Date of Award

Summer 8-18-2023

Level of Access Assigned by Author

Open-Access Dissertation

Degree Name

Doctor of Philosophy (PhD)


Ecology and Environmental Sciences


Bridie McGreavy and Anthony Sutton

Second Committee Member

Christine Beitl

Third Committee Member

Jessica Jansujwicz

Additional Committee Members

Lauren Ross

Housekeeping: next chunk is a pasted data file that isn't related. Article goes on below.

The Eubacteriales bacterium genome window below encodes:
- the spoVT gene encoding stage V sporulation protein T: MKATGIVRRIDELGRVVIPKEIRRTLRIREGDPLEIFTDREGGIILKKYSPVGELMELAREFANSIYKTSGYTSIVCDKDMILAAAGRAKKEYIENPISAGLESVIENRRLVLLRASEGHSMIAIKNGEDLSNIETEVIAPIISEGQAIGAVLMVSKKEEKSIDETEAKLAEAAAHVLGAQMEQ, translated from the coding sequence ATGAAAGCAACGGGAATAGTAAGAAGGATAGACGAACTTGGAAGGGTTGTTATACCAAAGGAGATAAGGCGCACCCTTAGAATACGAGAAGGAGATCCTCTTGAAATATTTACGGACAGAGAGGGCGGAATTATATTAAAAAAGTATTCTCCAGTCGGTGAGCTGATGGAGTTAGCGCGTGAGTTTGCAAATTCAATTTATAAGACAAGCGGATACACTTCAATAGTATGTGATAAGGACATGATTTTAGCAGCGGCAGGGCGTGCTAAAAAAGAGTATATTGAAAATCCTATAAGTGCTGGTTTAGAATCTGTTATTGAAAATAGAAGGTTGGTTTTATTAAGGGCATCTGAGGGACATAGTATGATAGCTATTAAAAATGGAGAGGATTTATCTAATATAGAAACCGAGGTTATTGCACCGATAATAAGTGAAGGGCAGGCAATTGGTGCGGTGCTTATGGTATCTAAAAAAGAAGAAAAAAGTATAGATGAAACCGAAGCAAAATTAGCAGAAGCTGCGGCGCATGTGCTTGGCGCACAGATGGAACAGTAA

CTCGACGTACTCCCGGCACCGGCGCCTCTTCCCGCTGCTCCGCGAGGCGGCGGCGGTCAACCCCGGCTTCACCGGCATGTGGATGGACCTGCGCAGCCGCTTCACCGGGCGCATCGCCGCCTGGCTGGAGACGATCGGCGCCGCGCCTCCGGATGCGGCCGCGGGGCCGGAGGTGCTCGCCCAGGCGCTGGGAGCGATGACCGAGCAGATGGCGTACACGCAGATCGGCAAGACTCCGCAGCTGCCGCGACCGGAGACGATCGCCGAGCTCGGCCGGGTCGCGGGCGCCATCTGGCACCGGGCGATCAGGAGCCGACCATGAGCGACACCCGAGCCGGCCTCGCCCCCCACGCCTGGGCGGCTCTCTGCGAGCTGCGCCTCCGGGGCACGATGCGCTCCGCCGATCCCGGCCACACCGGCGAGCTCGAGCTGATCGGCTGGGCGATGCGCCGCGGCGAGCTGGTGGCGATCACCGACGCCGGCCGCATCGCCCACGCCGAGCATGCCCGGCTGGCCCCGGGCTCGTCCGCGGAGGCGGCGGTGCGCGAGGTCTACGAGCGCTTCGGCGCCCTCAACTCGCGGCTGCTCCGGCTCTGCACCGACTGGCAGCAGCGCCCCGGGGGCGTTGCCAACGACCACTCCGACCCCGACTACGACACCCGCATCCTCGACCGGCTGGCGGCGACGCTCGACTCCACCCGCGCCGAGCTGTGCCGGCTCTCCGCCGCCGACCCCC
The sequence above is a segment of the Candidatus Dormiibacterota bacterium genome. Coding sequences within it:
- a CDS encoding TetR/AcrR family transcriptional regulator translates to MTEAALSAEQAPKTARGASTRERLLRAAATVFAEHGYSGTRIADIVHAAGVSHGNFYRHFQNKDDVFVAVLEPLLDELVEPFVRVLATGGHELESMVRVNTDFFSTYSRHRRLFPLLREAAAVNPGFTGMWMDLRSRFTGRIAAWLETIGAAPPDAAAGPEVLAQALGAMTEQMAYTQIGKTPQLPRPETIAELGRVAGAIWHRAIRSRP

Small-scale, co-managed fisheries are found throughout the world and often represent intertwining cultures, societies, communities, economies, institutions, and governments. They face complex issues, derived from ecological and social sources. Solving these issues requires diverse expertise, often developed through engaged methodologies which can facilitate collaborative solution creation between researchers, community members, and others. In this dissertation, I demonstrate the benefits of these engaged methodologies and review how they, when coupled with anticolonial approaches to research, can create more equitable solutions to complex issues. This dissertation focuses on multiple projects within the wild clam fishery in Maine including: (1) the creation of a learning network that could improve communication among individual communities, and (2) the use of boundary objects to develop oceanographic models and support adaptive policy related to restoration efforts. Additionally, this dissertation addresses how colonial ideologies impact these efforts and how recursive, reflective, and collaborative methods may provide one way to destabilize these ideologies. As such, this dissertation is organized into five chapters. First, I introduce sustainability science, knowledge weaving, and the wild clam fishery as a unique case for studying co-managed fisheries facing complex issues. In the second chapter, I describe a comparative case study of four research frameworks related to fisheries science, and how they impact, shape, and support Indigenous sovereignty. Next, I describe the Maine Shellfish Learning Network, an organization developed by my advisors, myself, and other collaborators with the goal of creating new spaces for communication between communities and other related institutions. In the fourth chapter, I describe boundary object projects which influenced community-level adaptive capacities. In the final chapter, I present my conclusions. It is hoped the results from this research will inspire other institutions and industries to engage and reflect on similar choice making.